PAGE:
the turkey was taken from the oven and carved,



the lentil loaf prepared for and by Sheridan for the vegetarians in the group was also taken from the oven,

the food was placed on the beautiful tables, 



Holidays bring with them memories both happy and sad.  Often, we are reminded of those no longer with us.  Sheridan was my daughter Julie's dear friend, and it was at Julie's memorial service where my son Ryan met our lovely Sheridan.  Blessings come from loss.  I'm so grateful for the family that was created because of a lasting and long friendship between Julie and Sheridan.  Julie's ashes are on the mantle and the empty chair reminds us of the one we miss and wish were with us to share in this joyous day.  

The empty chair reminds me that Julie would not be in it even if she were with us.  She had way too much energy for that.  She would be cooking and cleaning and arranging, and laughing, and joking, and loving on her nieces and nephews.  I miss her arm on my shoulder as she would have stood beside me in a photo of me and my daughters, but her spirit is with us.  I rejoice that we as a family remain strong and together and so appreciative of fall days at the end of November when we gather together to give thanks for all of our many blessings.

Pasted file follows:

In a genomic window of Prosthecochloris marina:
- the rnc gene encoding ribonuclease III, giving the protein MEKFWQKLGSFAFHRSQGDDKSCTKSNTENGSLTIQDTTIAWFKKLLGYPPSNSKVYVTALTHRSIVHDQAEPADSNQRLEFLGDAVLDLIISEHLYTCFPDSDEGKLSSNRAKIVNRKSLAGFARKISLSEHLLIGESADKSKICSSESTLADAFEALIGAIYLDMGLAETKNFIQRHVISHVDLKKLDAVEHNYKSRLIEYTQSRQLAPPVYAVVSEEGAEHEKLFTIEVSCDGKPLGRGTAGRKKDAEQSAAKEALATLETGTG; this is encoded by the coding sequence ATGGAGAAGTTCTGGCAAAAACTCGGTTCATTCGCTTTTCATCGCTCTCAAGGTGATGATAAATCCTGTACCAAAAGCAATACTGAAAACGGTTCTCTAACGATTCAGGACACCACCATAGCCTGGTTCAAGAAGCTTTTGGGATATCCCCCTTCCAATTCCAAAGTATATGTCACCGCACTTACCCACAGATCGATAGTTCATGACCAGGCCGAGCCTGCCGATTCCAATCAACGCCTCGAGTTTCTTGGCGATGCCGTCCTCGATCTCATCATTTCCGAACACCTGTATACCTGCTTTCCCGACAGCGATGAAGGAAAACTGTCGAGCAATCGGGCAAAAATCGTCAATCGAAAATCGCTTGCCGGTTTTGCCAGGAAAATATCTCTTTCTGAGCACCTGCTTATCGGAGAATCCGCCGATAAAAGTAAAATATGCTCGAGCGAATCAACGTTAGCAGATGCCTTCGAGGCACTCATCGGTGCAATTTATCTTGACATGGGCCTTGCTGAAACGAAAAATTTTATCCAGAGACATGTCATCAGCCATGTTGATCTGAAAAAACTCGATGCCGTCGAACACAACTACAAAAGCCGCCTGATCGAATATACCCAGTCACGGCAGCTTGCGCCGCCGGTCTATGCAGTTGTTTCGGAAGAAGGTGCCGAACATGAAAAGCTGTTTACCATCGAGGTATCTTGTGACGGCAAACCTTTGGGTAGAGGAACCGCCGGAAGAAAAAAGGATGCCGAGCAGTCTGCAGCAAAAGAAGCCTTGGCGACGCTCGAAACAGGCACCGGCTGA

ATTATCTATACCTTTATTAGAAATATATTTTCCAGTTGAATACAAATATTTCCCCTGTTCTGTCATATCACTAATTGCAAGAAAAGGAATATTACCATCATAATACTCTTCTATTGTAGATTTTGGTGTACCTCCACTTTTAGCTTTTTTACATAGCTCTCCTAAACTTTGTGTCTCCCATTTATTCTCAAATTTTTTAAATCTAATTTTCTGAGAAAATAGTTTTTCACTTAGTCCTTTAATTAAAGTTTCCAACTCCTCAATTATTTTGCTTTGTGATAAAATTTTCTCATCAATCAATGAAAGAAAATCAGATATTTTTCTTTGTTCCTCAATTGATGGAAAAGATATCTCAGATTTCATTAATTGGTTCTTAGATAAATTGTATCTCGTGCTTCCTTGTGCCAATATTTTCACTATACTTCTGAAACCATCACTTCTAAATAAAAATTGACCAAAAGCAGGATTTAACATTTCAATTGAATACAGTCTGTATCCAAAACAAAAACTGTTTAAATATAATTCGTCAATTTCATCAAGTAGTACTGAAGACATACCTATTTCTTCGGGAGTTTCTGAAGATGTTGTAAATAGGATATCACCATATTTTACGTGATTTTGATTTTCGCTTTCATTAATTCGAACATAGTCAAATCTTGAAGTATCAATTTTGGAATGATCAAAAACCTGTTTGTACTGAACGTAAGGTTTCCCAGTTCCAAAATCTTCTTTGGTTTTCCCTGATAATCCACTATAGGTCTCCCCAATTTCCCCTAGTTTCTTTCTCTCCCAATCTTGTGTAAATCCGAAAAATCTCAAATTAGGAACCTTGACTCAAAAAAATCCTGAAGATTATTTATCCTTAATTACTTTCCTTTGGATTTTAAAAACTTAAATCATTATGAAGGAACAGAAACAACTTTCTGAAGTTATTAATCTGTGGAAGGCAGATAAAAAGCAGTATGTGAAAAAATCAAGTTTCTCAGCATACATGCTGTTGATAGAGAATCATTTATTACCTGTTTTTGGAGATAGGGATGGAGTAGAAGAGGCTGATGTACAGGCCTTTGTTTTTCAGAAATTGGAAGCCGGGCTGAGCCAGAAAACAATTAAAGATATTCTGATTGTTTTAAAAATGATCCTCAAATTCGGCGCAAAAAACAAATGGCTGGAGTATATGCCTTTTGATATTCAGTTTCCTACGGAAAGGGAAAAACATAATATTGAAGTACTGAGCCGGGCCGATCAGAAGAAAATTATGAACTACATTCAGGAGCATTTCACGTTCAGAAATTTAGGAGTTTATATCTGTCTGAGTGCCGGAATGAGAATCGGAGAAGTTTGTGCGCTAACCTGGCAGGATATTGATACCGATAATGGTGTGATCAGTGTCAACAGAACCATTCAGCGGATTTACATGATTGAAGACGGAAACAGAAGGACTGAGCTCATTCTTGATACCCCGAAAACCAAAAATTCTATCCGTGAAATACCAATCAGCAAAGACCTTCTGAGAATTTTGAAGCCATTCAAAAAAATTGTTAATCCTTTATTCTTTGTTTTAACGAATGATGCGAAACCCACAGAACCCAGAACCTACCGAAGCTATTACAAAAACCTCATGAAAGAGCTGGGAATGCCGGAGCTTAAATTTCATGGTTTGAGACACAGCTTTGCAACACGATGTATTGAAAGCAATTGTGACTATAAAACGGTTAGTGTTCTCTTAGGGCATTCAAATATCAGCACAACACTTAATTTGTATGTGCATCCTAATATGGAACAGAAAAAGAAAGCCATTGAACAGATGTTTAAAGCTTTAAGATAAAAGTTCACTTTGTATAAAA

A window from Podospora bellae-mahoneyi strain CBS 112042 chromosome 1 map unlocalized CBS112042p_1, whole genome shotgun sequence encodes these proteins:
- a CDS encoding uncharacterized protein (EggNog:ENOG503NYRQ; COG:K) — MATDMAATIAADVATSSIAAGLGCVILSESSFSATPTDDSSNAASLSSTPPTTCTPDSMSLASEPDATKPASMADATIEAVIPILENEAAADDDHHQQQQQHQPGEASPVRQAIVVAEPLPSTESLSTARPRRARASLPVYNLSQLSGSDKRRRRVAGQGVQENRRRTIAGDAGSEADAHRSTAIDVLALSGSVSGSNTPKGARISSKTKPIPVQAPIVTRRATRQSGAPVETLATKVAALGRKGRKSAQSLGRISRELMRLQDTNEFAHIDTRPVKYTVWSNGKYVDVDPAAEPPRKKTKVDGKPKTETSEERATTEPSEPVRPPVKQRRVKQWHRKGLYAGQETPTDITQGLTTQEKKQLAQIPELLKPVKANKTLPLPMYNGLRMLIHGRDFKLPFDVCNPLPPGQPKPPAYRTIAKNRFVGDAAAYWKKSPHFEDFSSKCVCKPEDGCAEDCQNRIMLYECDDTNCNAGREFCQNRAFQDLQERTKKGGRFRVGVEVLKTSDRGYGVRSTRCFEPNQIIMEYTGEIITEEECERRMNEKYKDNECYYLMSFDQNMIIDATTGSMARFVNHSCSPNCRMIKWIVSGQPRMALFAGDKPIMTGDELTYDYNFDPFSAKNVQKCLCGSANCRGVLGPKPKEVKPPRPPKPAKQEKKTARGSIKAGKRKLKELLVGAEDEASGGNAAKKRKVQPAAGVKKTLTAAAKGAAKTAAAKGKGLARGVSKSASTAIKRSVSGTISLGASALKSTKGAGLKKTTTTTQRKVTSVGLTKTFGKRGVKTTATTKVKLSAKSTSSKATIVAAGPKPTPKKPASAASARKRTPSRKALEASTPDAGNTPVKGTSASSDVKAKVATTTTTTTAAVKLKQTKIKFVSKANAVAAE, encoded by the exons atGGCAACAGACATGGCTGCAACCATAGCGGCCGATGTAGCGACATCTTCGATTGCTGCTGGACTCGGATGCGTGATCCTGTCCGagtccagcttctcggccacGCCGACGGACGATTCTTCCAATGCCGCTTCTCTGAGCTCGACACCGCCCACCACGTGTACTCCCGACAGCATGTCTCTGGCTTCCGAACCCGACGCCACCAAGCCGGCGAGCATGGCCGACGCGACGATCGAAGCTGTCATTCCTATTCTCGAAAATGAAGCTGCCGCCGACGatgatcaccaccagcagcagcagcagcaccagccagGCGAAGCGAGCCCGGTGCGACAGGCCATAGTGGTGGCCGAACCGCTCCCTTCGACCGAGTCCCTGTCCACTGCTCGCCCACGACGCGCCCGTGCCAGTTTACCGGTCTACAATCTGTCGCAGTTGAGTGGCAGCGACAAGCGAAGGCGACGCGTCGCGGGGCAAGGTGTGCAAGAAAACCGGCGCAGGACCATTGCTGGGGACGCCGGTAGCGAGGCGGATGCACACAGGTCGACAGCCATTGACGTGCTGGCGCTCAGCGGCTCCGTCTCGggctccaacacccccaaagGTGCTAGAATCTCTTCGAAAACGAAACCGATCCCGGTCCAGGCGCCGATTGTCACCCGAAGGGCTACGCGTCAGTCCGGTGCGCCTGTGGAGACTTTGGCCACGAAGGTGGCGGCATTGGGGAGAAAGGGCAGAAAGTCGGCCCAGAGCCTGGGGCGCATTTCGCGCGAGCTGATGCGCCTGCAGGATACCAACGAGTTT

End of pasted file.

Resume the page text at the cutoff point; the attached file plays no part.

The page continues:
There was more!  
In the evening we followed the tradition started long ago by Sheridan's wonderful dad by playing a spirited and competitive game of bingo.  The prizes were both great and not so great.  That is part of the fun.  Bingo and Thanksgiving pie now go together in my mind. 

 I love this tradition of more guests arriving in the evening with pies and gifts.  Sheridan's sister and her family and her mom and dad and another couple whom are good friends came to the house to play bingo after their own Thanksgiving dinners.  There was barely room to move around.  Jim was schooled on how to be the Bingo game caller, and we ended the day by playing Bingo which led to much fun and a lot of laughter.